Wendy Weiser, director of the Democracy Program at the Brennan Center for Justice at the New York University School of Law, said the Trump administration could change the voting landscape in a few ways. They include not filing lawsuits against states in which voter suppression is alleged, pressing for more aggressive purges of voter rolls or trying to push legislation through Congress, Weiser said.
The president-elect’s statements and some appointments and Cabinet nominations that he has made have been of particular concern to groups that fear that a Trump administration could move to suppress voting among black, Hispanic, elderly, young and rural voters. They are worried about Trump’s nomination of Sen. Jeff Sessions (R-Ala.) to be attorney general and his appointment of Kansas Secretary of State Kris Kobach, an anti-illegal-immigration hard-liner, to his transition team. Kobach also has pushed rules — which were challenged in court — that would require proof of citizenship for those seeking to register to vote. And they fear that a Trump appointee to the Supreme Court could undermine voting rights.
Representatives for Sessions and Kobach declined to answer questions or did not respond to emails from The Washington Post.
Sessions’s nomination to the federal bench was rejected in 1986 in part because of a voting rights case he handled while U.S. attorney in Alabama. Sessions’s office alleged then that three black civil rights activists in Perry County, Ala., had tampered with absentee ballots. The activists argued that they changed the ballots with the consent of elderly and illiterate voters and that they were being targeted to suppress the black vote.
Kobach is one of the nation’s foremost advocates for adding more requirements for people to vote or register to vote. He is considered a possible candidate for a Trump Cabinet post.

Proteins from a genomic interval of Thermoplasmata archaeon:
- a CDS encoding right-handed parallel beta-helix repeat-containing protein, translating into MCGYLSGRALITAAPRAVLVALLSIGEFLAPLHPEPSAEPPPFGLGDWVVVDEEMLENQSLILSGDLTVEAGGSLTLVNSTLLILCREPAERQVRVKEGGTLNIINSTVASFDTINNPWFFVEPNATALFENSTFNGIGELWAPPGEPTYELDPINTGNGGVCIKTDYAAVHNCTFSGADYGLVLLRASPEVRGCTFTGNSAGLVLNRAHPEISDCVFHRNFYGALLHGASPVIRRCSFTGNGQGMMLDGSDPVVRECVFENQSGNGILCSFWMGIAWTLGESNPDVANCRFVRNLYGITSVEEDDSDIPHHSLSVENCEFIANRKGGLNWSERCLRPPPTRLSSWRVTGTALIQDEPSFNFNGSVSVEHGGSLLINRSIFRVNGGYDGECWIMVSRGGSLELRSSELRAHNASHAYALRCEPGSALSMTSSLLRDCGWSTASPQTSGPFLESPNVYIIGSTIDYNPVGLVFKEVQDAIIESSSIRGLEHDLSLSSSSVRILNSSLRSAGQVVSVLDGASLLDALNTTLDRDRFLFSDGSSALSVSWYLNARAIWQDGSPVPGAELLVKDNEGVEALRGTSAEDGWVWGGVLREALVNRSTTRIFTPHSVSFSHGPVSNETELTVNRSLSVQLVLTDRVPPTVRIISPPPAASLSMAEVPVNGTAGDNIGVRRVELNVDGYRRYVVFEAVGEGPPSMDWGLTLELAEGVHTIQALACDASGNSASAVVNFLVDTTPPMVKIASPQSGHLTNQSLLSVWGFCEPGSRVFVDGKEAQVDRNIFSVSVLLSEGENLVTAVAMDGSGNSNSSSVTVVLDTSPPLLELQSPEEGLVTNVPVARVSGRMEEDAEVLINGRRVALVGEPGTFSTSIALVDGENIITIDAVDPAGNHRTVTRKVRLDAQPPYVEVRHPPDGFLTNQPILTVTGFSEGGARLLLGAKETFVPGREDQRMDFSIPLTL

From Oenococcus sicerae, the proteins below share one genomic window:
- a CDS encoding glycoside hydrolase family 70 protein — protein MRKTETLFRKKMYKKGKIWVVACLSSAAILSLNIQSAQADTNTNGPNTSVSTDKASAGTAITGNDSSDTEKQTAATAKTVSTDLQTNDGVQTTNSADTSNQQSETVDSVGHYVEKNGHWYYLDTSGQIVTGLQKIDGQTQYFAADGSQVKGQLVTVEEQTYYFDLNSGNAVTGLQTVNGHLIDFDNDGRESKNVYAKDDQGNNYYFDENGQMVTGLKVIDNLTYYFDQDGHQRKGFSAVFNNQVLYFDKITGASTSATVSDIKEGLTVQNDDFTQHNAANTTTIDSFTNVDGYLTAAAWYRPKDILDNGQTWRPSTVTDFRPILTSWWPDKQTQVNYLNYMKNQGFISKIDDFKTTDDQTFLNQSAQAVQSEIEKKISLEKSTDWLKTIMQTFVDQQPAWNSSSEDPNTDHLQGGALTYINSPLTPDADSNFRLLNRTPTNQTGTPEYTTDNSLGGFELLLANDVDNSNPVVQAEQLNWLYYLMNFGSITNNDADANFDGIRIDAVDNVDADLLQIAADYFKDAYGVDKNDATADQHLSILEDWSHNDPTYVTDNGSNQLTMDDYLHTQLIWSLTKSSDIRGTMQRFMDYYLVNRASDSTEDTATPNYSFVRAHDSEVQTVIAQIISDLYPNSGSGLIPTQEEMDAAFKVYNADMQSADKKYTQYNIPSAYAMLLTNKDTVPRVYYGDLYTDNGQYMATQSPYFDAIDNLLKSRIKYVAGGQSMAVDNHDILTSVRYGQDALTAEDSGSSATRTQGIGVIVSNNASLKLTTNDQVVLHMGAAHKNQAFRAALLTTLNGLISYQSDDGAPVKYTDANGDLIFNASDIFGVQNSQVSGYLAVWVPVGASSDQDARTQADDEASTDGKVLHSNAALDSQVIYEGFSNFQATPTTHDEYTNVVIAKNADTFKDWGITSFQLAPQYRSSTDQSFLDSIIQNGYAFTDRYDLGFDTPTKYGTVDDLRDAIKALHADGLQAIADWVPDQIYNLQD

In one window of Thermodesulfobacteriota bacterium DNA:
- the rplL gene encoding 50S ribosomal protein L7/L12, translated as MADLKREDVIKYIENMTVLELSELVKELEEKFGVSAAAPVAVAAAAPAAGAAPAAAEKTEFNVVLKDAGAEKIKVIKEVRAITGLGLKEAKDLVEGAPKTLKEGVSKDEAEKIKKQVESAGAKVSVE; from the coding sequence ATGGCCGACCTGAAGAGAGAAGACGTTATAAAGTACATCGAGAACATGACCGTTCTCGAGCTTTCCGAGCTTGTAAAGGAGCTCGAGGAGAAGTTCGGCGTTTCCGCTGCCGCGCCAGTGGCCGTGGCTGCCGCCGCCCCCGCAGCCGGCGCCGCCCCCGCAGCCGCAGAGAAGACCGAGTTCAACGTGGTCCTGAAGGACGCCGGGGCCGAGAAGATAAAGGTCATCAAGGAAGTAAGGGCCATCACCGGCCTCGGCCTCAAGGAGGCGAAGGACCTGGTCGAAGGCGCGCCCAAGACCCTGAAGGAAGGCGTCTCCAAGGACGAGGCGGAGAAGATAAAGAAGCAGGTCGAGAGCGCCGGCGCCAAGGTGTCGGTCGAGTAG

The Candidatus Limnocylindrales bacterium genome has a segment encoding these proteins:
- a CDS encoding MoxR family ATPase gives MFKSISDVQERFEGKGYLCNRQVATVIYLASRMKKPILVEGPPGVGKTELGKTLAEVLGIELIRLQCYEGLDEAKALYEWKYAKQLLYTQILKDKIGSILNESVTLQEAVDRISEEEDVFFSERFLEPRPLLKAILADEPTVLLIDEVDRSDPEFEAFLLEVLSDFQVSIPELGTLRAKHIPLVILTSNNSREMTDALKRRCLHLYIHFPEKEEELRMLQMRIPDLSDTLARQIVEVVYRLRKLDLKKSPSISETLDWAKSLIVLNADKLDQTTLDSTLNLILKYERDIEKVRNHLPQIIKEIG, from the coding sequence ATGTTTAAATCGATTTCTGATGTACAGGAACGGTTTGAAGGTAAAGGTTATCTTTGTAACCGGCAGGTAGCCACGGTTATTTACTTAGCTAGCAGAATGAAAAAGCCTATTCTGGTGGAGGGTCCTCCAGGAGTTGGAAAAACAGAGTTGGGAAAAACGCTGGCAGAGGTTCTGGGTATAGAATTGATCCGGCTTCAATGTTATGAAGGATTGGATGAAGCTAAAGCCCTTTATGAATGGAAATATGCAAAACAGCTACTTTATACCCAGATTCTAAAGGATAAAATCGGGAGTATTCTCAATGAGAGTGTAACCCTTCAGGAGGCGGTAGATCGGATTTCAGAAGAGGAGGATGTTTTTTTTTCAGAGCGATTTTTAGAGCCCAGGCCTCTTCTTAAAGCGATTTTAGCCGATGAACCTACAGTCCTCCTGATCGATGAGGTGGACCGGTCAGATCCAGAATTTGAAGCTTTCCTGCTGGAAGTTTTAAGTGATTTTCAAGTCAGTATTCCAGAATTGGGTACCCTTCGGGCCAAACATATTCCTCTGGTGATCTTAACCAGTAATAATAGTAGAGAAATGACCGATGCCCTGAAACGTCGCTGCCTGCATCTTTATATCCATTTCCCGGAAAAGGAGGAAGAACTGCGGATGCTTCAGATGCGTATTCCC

“Given the troubling rhetoric and records of the president-elect and his nominee for attorney general, I am deeply concerned that the Trump administration will use totally unsubstantiated claims of voter fraud of this nature to make it more difficult for citizens to vote,” said Rep. John Conyers Jr. (D-Mich.), who participated in the 1963 voter registration drive known as Freedom Day in Selma, Ala.
But Francis De Luca, president of the Civitas Institute, has filed a federal lawsuit in North Carolina asking that ballots cast by people who used same-day registration not be counted until those people can be verified as eligible voters.
De Luca waved off Trump’s comments about voter fraud as “over the top,” but he said he does think that there is “a lot more voter fraud than is reported.” He said voter fraud on a scale sufficient to affect a presidential election is unlikely but cited a few instances in North Carolina in which local elections turned on a handful of votes.
He said he supports strict voter-ID laws and other measures that protect the electoral process. “You have to show ID to get a drink in a bar,” he said. “Underage drinking is illegal, and it’s illegal to cast a ballot in someone else’s name.”
However, even some Republicans are pushing back against Trump’s claim that the election was not conducted fairly. Thomas D. Rath, a Republican who has been active in New Hampshire politics and elections for decades and served as the state’s attorney general, vigorously rejects Trump’s contention that the results in New Hampshire were fraudulent.
“This election was as fair and honest as anywhere you will find in the country,” he said. “I don’t think it’s a partisan question. I think the idea of doing elections and getting them right is really very important.”
Nationwide, there is skepticism that the nation’s elections are fair. In September, 46 percent of registered voters said voter fraud happens very often or somewhat often, according to a Washington Post/ABCNews poll. Nearly 7 in 10 Trump supporters said voter fraud happens often, compared with 28 percent of Clinton backers.
After the election, 99 percent of Trump supporters surveyed said they accept Trump as the legitimate winner — but they had many reservations before the election. In the week before, just 69 percent of Trump supporters surveyed said they were prepared to accept the legitimacy of the results.
Scott Clement and Michelle Ye Hee Lee contributed to this report.
Correction: An earlier version of this article said 117,000 voters and would-be voters contacted the Election Protection coalition about problems on Election Day. That total provided by Kristen Clarke was for the full election cycle.